Workaholics (James Harden)
James Harden is famously known for getting away with new “moves” that teeter on the line of travel and brilliance. Workaholics is the same in the sense that it shouldn’t be able to get away with some of its material, but it does, and it’s brilliant.
The best example of this is when they befriended Topher the Pedophile.
The Fresh Prince of Bel-Air (Steph Curry)
Both of these guys had one hell of a ride.
Will Smith was born and raised in West Philadelphia and spent most of his days on the playground. Steph, on the other hand, spent most of his days in North Carolina, where he presumably honed his skills on the playground and eventually landed a scholarship offer from Davidson.
It didn’t happen overnight but both of them eventually had an absurd glow up, as Curry went from playing at a mid-major to earning Most Valuable Player honors in the NBA, which is the basketball equivalent of trading a gang-filled neighborhood in Philly for a giant mansion in Bel-Air.
Arrested Development (Russell Westbrook)
Arrested Development is a show that’s as odd as it is hilarious. In the same vein, Westbrook is a weird dude but a great player. He may be a little overrated, but given his triple-double stat line the last few years, I felt he was deserving.
I like Arrested Development a lot. It’s all I watched after I had shoulder surgery because one doctor couldn’t stop talking about how funny it was as I was falling out of consciousness. Looking back, I may have been hallucinating while watching it so I’m not sure if I’m really qualified to evaluate it but I’m going to stand by my opinion regardless.
Dave (Zion Williamson)
These are both newcomers with serious potential to turn into one of the greats.
While they’re technically rookies, we all followed Zion and Lil Dicky for years as we waited for them to get their big moment. Their first seasons were incredible and left us only wanting more, but at the same time, both still have a lot to prove.
Eastbound & Down (Demarcus Cousins)
A show about a star long past his playing days trying to make a comeback? Eastbound & Down might as well have been called The Boogie Cousins Story.
Parks and Recreation (Carmelo Anthony)
Parks and Rec is an overrated carbon copy of The Office but that doesn’t mean it’s not pretty damn enjoyable. I don’t know if you can compare Carmelo to a single player who came before him but I just feel like he found his success by riding the coattails of his peers and those before him.
There is one key difference, as Melo has four Olympic gold medals while Parks and Rec was nominated for 16 Emmys and never won a single one. However, in the end, the similarities outweigh the differences.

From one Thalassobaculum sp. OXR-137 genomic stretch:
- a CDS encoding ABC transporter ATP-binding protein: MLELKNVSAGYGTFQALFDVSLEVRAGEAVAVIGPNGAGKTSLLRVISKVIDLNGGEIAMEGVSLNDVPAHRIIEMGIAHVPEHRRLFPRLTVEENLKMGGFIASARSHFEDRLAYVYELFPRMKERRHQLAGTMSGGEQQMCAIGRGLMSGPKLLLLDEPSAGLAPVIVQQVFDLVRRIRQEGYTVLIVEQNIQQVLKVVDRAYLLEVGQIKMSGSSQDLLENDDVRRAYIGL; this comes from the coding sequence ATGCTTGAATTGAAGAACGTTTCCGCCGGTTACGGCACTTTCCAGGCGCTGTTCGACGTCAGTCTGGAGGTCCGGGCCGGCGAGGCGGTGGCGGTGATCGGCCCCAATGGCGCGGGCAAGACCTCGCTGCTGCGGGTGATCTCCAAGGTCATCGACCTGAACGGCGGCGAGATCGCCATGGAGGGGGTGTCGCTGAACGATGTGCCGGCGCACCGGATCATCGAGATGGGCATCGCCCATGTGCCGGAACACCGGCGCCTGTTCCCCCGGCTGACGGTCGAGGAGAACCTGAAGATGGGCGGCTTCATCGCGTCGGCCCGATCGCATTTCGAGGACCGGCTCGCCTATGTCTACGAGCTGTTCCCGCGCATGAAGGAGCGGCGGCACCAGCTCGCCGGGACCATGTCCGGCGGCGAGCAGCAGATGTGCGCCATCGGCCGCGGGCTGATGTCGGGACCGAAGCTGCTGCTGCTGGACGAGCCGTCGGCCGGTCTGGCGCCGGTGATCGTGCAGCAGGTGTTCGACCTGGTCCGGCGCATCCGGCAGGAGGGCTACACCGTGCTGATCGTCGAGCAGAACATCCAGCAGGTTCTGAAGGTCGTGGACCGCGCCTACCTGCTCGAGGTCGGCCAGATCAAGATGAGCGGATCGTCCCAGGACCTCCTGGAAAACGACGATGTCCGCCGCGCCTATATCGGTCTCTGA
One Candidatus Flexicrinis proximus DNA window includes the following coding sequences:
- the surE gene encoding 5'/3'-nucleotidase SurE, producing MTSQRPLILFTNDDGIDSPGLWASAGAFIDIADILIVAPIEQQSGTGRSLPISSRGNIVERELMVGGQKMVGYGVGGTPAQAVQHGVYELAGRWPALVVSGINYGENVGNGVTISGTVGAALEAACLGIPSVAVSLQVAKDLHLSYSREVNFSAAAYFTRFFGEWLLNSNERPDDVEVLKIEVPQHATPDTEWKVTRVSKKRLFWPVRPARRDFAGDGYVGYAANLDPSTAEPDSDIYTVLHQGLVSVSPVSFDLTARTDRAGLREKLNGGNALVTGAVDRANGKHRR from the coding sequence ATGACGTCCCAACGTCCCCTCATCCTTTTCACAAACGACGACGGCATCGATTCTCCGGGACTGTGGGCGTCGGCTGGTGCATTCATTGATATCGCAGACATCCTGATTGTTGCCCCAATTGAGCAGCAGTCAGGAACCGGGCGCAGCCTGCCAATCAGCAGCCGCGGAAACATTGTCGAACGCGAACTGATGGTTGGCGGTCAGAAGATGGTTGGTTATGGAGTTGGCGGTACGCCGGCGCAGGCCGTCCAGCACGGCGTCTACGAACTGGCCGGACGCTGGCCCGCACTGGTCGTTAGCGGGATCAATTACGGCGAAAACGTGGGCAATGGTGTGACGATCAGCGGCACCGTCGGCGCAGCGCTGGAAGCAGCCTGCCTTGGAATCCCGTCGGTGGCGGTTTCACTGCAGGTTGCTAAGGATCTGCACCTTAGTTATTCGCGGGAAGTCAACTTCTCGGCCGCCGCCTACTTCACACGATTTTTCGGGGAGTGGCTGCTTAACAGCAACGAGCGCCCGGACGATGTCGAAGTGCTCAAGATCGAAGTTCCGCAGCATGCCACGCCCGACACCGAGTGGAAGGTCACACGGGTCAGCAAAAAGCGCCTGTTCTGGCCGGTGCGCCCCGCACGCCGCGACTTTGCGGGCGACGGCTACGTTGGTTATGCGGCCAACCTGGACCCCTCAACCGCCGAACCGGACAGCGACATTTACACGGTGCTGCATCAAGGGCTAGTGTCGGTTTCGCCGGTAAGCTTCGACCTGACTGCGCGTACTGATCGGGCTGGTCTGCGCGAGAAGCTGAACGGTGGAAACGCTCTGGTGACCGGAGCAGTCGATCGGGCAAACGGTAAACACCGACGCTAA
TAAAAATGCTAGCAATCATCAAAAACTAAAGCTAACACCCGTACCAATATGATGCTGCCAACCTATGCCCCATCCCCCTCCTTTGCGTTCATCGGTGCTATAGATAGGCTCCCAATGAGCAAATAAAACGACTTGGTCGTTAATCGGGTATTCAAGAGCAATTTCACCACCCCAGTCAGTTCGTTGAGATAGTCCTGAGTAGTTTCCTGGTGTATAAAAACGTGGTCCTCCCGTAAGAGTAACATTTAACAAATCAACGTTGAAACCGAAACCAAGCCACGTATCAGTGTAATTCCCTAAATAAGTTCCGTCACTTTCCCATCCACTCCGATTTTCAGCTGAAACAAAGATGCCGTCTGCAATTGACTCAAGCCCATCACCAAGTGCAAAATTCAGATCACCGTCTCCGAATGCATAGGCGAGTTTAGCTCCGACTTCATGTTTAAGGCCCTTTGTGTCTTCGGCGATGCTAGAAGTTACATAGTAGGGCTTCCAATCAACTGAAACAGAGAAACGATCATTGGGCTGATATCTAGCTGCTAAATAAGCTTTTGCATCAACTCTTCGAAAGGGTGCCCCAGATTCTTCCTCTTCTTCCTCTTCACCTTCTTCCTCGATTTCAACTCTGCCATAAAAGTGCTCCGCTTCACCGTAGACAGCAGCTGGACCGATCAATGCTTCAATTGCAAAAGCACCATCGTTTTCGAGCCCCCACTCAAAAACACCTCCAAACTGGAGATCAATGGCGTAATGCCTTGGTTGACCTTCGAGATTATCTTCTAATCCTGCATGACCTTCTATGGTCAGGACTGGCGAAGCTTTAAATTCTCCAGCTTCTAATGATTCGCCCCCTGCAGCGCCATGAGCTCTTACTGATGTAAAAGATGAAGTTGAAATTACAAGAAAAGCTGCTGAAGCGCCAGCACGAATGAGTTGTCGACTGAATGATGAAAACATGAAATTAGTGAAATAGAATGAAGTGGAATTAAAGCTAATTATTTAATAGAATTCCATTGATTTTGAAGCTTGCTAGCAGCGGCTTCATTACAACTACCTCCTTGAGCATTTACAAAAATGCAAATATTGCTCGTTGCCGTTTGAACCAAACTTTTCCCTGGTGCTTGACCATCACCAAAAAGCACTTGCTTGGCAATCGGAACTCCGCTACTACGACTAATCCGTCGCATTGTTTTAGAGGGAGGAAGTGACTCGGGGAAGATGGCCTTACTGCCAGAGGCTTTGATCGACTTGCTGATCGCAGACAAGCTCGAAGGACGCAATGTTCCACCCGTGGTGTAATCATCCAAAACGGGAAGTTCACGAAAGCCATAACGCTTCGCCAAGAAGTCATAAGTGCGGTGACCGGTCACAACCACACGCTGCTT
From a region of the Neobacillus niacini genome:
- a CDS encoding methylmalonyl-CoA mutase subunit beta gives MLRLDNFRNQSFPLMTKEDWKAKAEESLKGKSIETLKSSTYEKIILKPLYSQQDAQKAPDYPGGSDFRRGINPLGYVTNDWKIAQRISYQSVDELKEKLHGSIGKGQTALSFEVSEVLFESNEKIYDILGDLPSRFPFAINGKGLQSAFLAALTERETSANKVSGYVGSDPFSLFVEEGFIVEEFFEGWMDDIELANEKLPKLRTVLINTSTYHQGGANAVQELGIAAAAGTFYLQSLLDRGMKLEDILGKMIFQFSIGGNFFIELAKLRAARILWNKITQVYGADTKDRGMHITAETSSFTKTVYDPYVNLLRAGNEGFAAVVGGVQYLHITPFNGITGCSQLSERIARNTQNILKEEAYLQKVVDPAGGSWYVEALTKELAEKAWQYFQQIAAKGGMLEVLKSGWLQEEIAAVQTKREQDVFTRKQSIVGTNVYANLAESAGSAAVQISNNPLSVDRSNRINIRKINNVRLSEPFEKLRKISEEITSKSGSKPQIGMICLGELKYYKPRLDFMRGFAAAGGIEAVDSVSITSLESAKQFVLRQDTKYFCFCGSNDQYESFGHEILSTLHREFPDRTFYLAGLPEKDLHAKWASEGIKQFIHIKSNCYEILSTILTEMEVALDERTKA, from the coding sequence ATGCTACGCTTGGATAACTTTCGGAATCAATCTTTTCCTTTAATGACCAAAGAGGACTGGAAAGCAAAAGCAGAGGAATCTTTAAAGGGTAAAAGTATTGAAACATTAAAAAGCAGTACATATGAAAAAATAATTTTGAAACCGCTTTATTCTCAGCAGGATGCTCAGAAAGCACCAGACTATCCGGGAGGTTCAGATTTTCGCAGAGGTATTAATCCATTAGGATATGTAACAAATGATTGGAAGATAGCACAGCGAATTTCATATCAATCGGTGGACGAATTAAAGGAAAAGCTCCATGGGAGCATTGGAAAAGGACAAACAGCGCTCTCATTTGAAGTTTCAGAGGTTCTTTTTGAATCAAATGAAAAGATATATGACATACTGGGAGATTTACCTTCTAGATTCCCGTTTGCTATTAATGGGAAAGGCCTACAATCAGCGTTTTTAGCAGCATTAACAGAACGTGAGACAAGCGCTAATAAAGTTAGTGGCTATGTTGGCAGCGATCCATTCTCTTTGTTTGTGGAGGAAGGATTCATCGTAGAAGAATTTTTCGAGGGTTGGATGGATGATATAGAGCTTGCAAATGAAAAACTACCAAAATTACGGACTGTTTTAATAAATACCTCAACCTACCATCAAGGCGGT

Coach: M*A*S*H (Mike Krzyzewski)
To be completely honest, I don’t know much about M*A*S*H but it has one major thing in common with Coach K: they’re both old as hell. That’s really all I have to say about that.
Referee: Cosby Show (Tim Donaghy)
They’re both canceled.
The Isiah Thomas Award: Friends (Chris Paul)
People like it a lot, but when asked by myself to make this list, I said, “If Friends is on it, I walk,” which is what Michael Jordan said about Thomas. It turns out Mike and I have a lot more in common than people think.
What does this have to do with Chris Paul? Well, I don’t like him and I know I’m not alone.
Honorable Mention Quick Hits
How I Met Your Mother (Kevin Love)
If it wasn’t for Neil Patrick Harris and LeBron, I don’t know if we’d be talking about either the show or the player.
Reno 911 (Stephen Adams)
Psych (Damian Lillard)
He sees the court better than anyone in the game.
Everybody Hates Chris (Jayson Tatum)
A young kid and a crazy talent, but unfortunately, you have to let the big boys play right now.
Full House (Donald Sterling)
Much like Bob Saget, Donald Sterling gave the illusion that he was a nice, put together, and respectful man, but once the cameras shut off, everything that comes out of his mouth is disgusting.
Big Bang Theory (Brian Scalabrine)
I know he doesn’t play anymore, but much like the Big Bang Theory, everyone asked “Why?” whenever a team signed him for yet another year.
The Office UK– Dirk Nowitzki
He’s retired but he’s also a 7-footer from another country who is versatile and can shoot threes who spawned a better 7-footer from America who can shoot threes. There may not be a more perfect fit on this list than that.
Sex In The City (Magic Johnson and Devin Booker)
These are two guys who are known to have a lot of sex based on anecdotes that have surfaced over the years (in addition to Magic’s medical history). That’s all.
So there you have it. Was this a perfect list? No. Does it all make sense? Not really, but that’s fine. We all love sitcoms, we all love basketball, and we all love comparing things so it’s a win, win, win.
This is what staying inside for months will do to an unemployed and very bored man. I know a lot of this is a stretch and there are some shows I left out, but if nothing else, I hope this will spark conversation in your own personal group chats so that you too can weed out the crazy friend and start a better chat on the side.